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Iraq war still unpopular even as U.S. deaths plummet

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  • NEW: Defense secretary sees "real possibility of some additional drawdowns"
  • Poll finds 52 percent say surge a success, but 66 percent still oppose war
  • Majorities want withdrawal timetable, shift of troops to Afghanistan
  • July U.S. troop death toll on track to be lowest monthly total since early in war
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WASHINGTON (CNN) -- President Bush gave an upbeat assessment Thursday of security strides in Iraq as U.S. troop deaths headed for their lowest monthly total since early in the war.

President Bush on Thursday said progress in Iraq will allow shorter tours of duty, starting Friday.

President Bush on Thursday said progress in Iraq will allow shorter tours of duty, starting Friday.

"Violence is down to its lowest level since the spring of 2004, and we're now in our third consecutive month with reduced violence levels holding steady," Bush said.

Troop reductions this year could continue if security holds, he said, and he announced that Army troops newly deployed to Iraq would serve 12 months instead of 15, starting Friday.

The deployment decision, which applies to new soldiers heading to Iraq, was first announced in April.

Defense Secretary Robert Gates said separately Thursday that conditions in Iraq have improved "dramatically."

"There is a real possibility of some additional drawdowns as we look forward," Gates told reporters.

The new tour policy "relieves the burden on our forces, and it will make life easier for our wonderful military families," Bush said during brief remarks at the White House. Video Watch how Bush assesses situation in Iraq »

Tours will not be reduced for currently deployed troops.

Bush said there's a "degree of durability" to the gains made in reducing violence in Iraq. He credited last year's increase in U.S. troop strength and the rising competency of Iraqi security forces.

A CNN-Opinion Research Corp. poll of 1,041 adults conducted on July 27-29 found 62 percent favor a timetable for withdrawing U.S. troops from Iraq, while 37 percent oppose setting deadlines. The results had a margin of error of plus or minus 3 percentage points.

The same poll found 52 percent consider the troop surge a success and 41 percent consider it a failure. The error margin on that question was plus or minus 4.5 percentage points.

Overall, 37 percent think the United States is winning the war in Iraq, 6 percent think the insurgents are winning, and a majority, 57 percent, say no one is winning. That question also had a 4.5 percent error margin.

Sixty-six percent of those polled oppose the war in Iraq, while 33 percent favor it. The war in Afghanistan is opposed by 52 percent, but 56 percent say troop levels there should be increased as levels in Iraq are reduced.

The margin of error on those questions was 3 percentage points.

The president Thursday praised Iraqi forces for purging Shiite extremists from Basra, Amarra and Baghdad's Sadr City neighborhood.

As a result of these successes, U.S. Ambassador Ryan Crocker was able to walk through Sadr City last week, he said.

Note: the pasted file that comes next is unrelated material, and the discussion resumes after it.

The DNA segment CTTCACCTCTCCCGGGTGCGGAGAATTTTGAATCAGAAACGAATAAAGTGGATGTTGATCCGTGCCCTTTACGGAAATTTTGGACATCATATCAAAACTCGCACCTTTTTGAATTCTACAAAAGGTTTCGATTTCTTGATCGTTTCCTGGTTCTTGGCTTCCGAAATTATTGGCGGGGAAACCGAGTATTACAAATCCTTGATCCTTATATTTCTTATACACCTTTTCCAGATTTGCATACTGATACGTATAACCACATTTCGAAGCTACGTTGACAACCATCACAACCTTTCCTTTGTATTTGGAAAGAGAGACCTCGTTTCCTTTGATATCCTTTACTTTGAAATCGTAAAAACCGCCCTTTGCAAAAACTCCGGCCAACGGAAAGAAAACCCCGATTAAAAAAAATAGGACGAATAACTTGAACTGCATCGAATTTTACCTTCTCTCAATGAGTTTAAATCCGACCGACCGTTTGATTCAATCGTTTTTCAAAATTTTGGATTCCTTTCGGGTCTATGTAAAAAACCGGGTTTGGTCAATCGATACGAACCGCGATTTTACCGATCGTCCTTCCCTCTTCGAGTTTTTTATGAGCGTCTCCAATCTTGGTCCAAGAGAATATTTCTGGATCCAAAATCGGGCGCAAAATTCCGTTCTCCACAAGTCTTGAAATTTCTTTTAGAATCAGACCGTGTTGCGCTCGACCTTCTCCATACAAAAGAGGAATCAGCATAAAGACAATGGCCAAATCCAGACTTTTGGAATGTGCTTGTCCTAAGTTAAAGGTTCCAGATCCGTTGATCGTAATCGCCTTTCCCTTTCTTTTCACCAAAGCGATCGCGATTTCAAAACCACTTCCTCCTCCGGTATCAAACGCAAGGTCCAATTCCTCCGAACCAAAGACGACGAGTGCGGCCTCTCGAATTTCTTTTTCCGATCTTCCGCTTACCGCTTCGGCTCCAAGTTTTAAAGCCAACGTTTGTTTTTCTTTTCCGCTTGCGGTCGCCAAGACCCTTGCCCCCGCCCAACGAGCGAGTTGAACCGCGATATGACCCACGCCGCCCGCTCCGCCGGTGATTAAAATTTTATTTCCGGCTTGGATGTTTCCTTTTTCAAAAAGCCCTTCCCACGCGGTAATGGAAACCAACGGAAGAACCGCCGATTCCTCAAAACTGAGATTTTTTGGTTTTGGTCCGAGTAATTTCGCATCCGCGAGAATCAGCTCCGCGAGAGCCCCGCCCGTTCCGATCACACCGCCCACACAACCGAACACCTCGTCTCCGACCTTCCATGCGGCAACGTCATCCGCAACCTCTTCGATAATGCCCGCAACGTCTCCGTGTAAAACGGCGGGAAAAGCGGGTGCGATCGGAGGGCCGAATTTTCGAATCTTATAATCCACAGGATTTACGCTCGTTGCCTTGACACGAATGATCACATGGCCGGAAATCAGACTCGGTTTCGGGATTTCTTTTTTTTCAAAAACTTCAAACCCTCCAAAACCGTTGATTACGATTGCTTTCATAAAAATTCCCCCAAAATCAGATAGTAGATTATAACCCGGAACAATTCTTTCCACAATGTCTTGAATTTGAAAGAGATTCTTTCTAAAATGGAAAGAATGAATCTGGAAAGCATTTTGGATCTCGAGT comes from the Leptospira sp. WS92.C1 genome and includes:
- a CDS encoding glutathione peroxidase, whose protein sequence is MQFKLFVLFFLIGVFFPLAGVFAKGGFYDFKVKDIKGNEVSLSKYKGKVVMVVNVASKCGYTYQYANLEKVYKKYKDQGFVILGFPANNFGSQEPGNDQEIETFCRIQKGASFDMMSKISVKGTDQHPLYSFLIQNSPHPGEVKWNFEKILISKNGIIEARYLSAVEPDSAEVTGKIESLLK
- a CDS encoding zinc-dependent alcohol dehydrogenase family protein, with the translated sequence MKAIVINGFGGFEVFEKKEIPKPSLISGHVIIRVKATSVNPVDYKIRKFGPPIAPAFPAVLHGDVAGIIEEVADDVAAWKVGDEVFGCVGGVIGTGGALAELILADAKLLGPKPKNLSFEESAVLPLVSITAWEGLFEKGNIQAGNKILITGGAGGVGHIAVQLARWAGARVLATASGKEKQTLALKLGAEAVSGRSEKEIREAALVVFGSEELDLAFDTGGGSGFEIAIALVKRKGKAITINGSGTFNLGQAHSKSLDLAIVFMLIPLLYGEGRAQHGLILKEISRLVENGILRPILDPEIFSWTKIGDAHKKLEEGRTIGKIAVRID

"That's something that would not have been possible just a few months ago," Bush said.

He also noted political progress in Iraq, as the Parliament has advanced legislation and Prime Minister Nuri al-Maliki recently completed a diplomatic trip to Europe.

Ten U.S. troop deaths have been reported this month. Four were killed in hostilities and six died from nonbattle-related causes, according to the Pentagon.

Two other soldiers who have been missing since May 2007 were found dead this month, but it is not known when they died.

The lowest monthly toll had been in May, when 19 were killed.

U.S. casualties have been lower in 2008 than last year. There were 40 deaths in January, 29 in February, 38 in March, 52 in April, 19 in May, and 29 in June.

Last year, there were 83 deaths in January, 81 in February, 81 in March, 104 in April, 128 in May, 101 in June, 80 in July, 84 in August, 65 in September, 38 in October, 37 in November, and 23 in December.

"We now have brought home all five of the combat brigades and the three Marine units that were sent to Iraq as part of the surge. The last of these surge brigades return home this month," Bush said.

The number of monthly Iraqi civilian deaths in Iraq also is declining, according to the Iraqi government. In July, 387 Iraqi civilians were killed in conflict-related violence, compared with 448 in June and 504 in May.

However, the number of Iraqi police and soldier casualties in July was higher than June's figure.

In July, 45 Iraqi police officers were killed and 83 were wounded. In June, 41 police were killed and 110 were wounded.

Thirty-three Iraqi soldiers were killed and 63 were wounded in July. In June, 21 soldiers were killed and 47 were wounded.

Bush said later in the year, Gen. David Petraeus, the top U.S. commander in Iraq, will provide "recommendations on future troop levels, including further reductions in our combat forces as conditions permit."

Still, "we remain a nation at war," Bush said. "Al Qaeda is on the run in Iraq, but the terrorists remain dangerous and they are determined to strike our country and our allies again."


Bush said the United States is "making progress" in its discussions with Iraq "on a strategic framework agreement," which would "serve as the foundation for America's presence in Iraq" once a U.N. mandate authorizing multinational forces expires at the end of the year.

The administration had hoped to forge an agreement by the end of July but both sides continue to negotiate.

All About Iraq WarIraqi PoliticsDavid Petraeus

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